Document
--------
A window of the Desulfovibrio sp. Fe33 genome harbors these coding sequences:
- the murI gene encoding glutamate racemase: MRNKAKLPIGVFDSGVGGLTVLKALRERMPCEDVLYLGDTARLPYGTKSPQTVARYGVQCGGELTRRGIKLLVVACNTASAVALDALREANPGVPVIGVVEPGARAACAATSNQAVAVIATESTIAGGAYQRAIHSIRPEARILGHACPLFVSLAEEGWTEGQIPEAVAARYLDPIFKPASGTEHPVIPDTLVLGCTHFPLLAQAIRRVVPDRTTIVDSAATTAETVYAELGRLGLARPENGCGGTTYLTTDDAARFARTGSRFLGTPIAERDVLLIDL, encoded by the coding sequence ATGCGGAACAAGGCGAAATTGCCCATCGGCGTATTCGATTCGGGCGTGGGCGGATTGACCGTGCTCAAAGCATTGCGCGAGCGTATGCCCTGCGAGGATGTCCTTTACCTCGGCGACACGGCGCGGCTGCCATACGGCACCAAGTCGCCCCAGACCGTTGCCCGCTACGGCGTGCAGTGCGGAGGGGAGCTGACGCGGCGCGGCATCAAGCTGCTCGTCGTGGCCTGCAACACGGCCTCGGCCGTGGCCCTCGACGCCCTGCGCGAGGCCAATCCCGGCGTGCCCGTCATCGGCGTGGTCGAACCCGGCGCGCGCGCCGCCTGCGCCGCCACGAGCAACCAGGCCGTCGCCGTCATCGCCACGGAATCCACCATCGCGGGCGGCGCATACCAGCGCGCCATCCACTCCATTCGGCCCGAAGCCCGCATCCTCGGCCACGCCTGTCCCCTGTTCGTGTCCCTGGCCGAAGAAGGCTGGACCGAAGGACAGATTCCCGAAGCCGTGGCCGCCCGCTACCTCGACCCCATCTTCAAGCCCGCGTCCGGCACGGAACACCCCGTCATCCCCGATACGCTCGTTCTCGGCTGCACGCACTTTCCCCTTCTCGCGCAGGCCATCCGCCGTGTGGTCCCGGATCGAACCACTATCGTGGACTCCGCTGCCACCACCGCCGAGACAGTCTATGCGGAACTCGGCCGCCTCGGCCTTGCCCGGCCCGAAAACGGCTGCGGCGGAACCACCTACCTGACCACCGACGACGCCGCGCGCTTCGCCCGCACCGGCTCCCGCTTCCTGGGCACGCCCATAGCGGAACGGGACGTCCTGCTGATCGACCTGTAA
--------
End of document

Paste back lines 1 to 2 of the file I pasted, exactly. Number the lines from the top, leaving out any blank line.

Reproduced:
A window of the Desulfovibrio sp. Fe33 genome harbors these coding sequences:
- the murI gene encoding glutamate racemase: MRNKAKLPIGVFDSGVGGLTVLKALRERMPCEDVLYLGDTARLPYGTKSPQTVARYGVQCGGELTRRGIKLLVVACNTASAVALDALREANPGVPVIGVVEPGARAACAATSNQAVAVIATESTIAGGAYQRAIHSIRPEARILGHACPLFVSLAEEGWTEGQIPEAVAARYLDPIFKPASGTEHPVIPDTLVLGCTHFPLLAQAIRRVVPDRTTIVDSAATTAETVYAELGRLGLARPENGCGGTTYLTTDDAARFARTGSRFLGTPIAERDVLLIDL, encoded by the coding sequence ATGCGGAACAAGGCGAAATTGCCCATCGGCGTATTCGATTCGGGCGTGGGCGGATTGACCGTGCTCAAAGCATTGCGCGAGCGTATGCCCTGCGAGGATGTCCTTTACCTCGGCGACACGGCGCGGCTGCCATACGGCACCAAGTCGCCCCAGACCGTTGCCCGCTACGGCGTGCAGTGCGGAGGGGAGCTGACGCGGCGCGGCATCAAGCTGCTCGTCGTGGCCTGCAACACGGCCTCGGCCGTGGCCCTCGACGCCCTGCGCGAGGCCAATCCCGGCGTGCCCGTCATCGGCGTGGTCGAACCCGGCGCGCGCGCCGCCTGCGCCGCCACGAGCAACCAGGCCGTCGCCGTCATCGCCACGGAATCCACCATCGCGGGCGGCGCATACCAGCGCGCCATCCACTCCATTCGGCCCGAAGCCCGCATCCTCGGCCACGCCTGTCCCCTGTTCGTGTCCCTGGCCGAAGAAGGCTGGACCGAAGGACAGATTCCCGAAGCCGTGGCCGCCCGCTACCTCGACCCCATCTTCAAGCCCGCGTCCGGCACGGAACACCCCGTCATCCCCGATACGCTCGTTCTCGGCTGCACGCACTTTCCCCTTCTCGCGCAGGCCATCCGCCGTGTGGTCCCGGATCGAACCACTATCGTGGACTCCGCTGCCACCACCGCCGAGACAGTCTATGCGGAACTCGGCCGCCTCGGCCTTGCCCGGCCCGAAAACGGCTGCGGCGGAACCACCTACCTGACCACCGACGACGCCGCGCGCTTCGCCCGCACCGGCTCCCGCTTCCTGGGCACGCCCATAGCGGAACGGGACGTCCTGCTGATCGACCTGTAA